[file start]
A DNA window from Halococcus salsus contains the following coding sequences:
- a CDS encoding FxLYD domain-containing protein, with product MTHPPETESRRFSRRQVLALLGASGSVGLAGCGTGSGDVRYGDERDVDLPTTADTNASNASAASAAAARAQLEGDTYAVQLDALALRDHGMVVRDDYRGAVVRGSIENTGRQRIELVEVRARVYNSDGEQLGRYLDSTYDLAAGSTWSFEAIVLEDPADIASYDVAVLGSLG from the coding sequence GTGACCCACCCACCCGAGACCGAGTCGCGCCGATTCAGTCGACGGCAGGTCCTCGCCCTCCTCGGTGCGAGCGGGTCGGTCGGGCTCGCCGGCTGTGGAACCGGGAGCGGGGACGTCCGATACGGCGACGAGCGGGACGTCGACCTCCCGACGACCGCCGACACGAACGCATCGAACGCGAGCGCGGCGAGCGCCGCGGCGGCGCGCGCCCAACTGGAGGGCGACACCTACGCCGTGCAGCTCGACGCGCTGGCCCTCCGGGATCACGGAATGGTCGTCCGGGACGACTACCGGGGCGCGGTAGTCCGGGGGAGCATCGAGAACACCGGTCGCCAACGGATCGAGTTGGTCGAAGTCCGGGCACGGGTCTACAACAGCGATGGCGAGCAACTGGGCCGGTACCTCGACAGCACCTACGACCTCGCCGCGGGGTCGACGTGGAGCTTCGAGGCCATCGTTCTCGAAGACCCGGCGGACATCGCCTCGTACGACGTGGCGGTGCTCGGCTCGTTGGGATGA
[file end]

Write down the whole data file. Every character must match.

A DNA window from Halococcus salsus contains the following coding sequences:
- a CDS encoding FxLYD domain-containing protein, with product MTHPPETESRRFSRRQVLALLGASGSVGLAGCGTGSGDVRYGDERDVDLPTTADTNASNASAASAAAARAQLEGDTYAVQLDALALRDHGMVVRDDYRGAVVRGSIENTGRQRIELVEVRARVYNSDGEQLGRYLDSTYDLAAGSTWSFEAIVLEDPADIASYDVAVLGSLG from the coding sequence GTGACCCACCCACCCGAGACCGAGTCGCGCCGATTCAGTCGACGGCAGGTCCTCGCCCTCCTCGGTGCGAGCGGGTCGGTCGGGCTCGCCGGCTGTGGAACCGGGAGCGGGGACGTCCGATACGGCGACGAGCGGGACGTCGACCTCCCGACGACCGCCGACACGAACGCATCGAACGCGAGCGCGGCGAGCGCCGCGGCGGCGCGCGCCCAACTGGAGGGCGACACCTACGCCGTGCAGCTCGACGCGCTGGCCCTCCGGGATCACGGAATGGTCGTCCGGGACGACTACCGGGGCGCGGTAGTCCGGGGGAGCATCGAGAACACCGGTCGCCAACGGATCGAGTTGGTCGAAGTCCGGGCACGGGTCTACAACAGCGATGGCGAGCAACTGGGCCGGTACCTCGACAGCACCTACGACCTCGCCGCGGGGTCGACGTGGAGCTTCGAGGCCATCGTTCTCGAAGACCCGGCGGACATCGCCTCGTACGACGTGGCGGTGCTCGGCTCGTTGGGATGA